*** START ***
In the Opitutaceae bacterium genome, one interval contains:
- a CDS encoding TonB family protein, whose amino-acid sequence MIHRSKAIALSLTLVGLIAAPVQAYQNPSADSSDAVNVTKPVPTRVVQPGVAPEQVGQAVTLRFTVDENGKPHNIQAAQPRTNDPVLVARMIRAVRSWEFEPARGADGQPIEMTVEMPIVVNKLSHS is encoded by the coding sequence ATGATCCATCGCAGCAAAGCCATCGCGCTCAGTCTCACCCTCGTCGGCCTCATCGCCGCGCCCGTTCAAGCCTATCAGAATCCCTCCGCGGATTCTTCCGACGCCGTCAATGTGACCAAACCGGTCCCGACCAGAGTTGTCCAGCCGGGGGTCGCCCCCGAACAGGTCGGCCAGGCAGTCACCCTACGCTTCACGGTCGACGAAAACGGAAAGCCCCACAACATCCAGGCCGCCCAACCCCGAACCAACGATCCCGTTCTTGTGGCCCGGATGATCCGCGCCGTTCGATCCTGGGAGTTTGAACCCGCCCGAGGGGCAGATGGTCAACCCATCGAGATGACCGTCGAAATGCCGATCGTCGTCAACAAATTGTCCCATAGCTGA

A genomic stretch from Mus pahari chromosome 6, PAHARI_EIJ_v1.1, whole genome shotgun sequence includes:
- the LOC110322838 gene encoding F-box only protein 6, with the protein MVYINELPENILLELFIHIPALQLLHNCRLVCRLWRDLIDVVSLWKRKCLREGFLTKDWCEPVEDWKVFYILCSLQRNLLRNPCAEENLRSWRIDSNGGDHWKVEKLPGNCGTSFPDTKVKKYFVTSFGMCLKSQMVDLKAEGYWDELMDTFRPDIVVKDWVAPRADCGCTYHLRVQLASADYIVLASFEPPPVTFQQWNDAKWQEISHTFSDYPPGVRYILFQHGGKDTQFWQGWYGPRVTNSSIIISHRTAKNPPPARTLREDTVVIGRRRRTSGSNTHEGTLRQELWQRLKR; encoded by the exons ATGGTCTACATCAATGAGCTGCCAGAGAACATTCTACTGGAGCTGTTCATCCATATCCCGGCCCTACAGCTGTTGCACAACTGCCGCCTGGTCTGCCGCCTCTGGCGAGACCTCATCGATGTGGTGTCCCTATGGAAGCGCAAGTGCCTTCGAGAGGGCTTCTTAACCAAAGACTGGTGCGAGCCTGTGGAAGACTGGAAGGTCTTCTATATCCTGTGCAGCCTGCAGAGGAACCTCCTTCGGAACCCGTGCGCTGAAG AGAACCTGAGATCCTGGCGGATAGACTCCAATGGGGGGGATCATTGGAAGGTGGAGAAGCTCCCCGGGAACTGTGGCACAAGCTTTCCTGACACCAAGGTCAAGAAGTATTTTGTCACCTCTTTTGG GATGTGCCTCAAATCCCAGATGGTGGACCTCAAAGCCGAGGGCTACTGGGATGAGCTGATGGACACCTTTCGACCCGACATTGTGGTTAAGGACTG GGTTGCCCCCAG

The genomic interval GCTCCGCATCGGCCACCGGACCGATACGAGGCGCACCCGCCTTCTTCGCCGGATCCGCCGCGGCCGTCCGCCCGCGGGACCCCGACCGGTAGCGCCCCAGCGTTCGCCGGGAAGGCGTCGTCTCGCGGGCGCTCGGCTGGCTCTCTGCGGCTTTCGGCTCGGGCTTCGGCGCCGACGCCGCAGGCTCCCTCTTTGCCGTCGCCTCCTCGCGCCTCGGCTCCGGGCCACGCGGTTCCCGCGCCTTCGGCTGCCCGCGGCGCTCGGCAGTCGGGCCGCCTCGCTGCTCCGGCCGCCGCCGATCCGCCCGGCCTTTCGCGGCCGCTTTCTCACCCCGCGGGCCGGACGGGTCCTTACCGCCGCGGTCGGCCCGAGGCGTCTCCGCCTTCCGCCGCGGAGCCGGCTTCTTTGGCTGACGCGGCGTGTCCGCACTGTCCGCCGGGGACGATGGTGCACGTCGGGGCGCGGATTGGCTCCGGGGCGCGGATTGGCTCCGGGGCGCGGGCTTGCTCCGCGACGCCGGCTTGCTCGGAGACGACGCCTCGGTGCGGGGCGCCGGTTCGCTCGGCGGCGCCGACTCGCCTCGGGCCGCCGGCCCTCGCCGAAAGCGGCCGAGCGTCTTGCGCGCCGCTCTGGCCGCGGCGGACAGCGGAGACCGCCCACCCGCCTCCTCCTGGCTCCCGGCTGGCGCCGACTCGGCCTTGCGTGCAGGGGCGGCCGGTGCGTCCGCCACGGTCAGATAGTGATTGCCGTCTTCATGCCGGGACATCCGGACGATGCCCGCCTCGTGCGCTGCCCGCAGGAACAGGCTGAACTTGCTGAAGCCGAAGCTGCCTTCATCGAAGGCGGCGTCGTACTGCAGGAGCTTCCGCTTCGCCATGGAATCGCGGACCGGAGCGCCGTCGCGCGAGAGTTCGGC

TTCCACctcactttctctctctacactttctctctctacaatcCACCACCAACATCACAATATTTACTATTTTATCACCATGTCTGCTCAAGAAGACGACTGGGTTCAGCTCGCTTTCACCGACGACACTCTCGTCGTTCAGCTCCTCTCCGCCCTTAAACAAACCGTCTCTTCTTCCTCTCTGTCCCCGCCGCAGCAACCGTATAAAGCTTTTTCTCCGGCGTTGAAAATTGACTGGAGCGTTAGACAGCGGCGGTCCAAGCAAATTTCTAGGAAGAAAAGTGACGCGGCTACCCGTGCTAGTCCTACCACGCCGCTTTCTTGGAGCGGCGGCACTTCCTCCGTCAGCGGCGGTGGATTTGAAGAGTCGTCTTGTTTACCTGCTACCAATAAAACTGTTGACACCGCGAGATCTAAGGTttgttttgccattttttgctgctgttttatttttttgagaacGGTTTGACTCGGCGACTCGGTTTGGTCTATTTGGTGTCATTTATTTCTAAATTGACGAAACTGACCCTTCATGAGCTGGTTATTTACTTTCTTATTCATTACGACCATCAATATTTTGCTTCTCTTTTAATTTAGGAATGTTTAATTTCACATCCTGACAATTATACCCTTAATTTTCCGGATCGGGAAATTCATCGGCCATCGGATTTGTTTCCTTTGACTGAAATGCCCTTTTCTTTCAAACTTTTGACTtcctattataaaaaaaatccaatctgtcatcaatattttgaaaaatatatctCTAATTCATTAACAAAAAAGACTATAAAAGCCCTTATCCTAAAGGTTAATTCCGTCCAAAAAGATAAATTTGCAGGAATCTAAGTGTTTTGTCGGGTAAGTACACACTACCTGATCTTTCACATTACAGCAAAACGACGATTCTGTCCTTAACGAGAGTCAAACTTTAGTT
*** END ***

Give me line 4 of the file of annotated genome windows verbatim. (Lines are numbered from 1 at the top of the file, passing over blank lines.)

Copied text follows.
- the LOC110322838 gene encoding F-box only protein 6, with the protein MVYINELPENILLELFIHIPALQLLHNCRLVCRLWRDLIDVVSLWKRKCLREGFLTKDWCEPVEDWKVFYILCSLQRNLLRNPCAEENLRSWRIDSNGGDHWKVEKLPGNCGTSFPDTKVKKYFVTSFGMCLKSQMVDLKAEGYWDELMDTFRPDIVVKDWVAPRADCGCTYHLRVQLASADYIVLASFEPPPVTFQQWNDAKWQEISHTFSDYPPGVRYILFQHGGKDTQFWQGWYGPRVTNSSIIISHRTAKNPPPARTLREDTVVIGRRRRTSGSNTHEGTLRQELWQRLKR; encoded by the exons ATGGTCTACATCAATGAGCTGCCAGAGAACATTCTACTGGAGCTGTTCATCCATATCCCGGCCCTACAGCTGTTGCACAACTGCCGCCTGGTCTGCCGCCTCTGGCGAGACCTCATCGATGTGGTGTCCCTATGGAAGCGCAAGTGCCTTCGAGAGGGCTTCTTAACCAAAGACTGGTGCGAGCCTGTGGAAGACTGGAAGGTCTTCTATATCCTGTGCAGCCTGCAGAGGAACCTCCTTCGGAACCCGTGCGCTGAAG AGAACCTGAGATCCTGGCGGATAGACTCCAATGGGGGGGATCATTGGAAGGTGGAGAAGCTCCCCGGGAACTGTGGCACAAGCTTTCCTGACACCAAGGTCAAGAAGTATTTTGTCACCTCTTTTGG GATGTGCCTCAAATCCCAGATGGTGGACCTCAAAGCCGAGGGCTACTGGGATGAGCTGATGGACACCTTTCGACCCGACATTGTGGTTAAGGACTG GGTTGCCCCCAG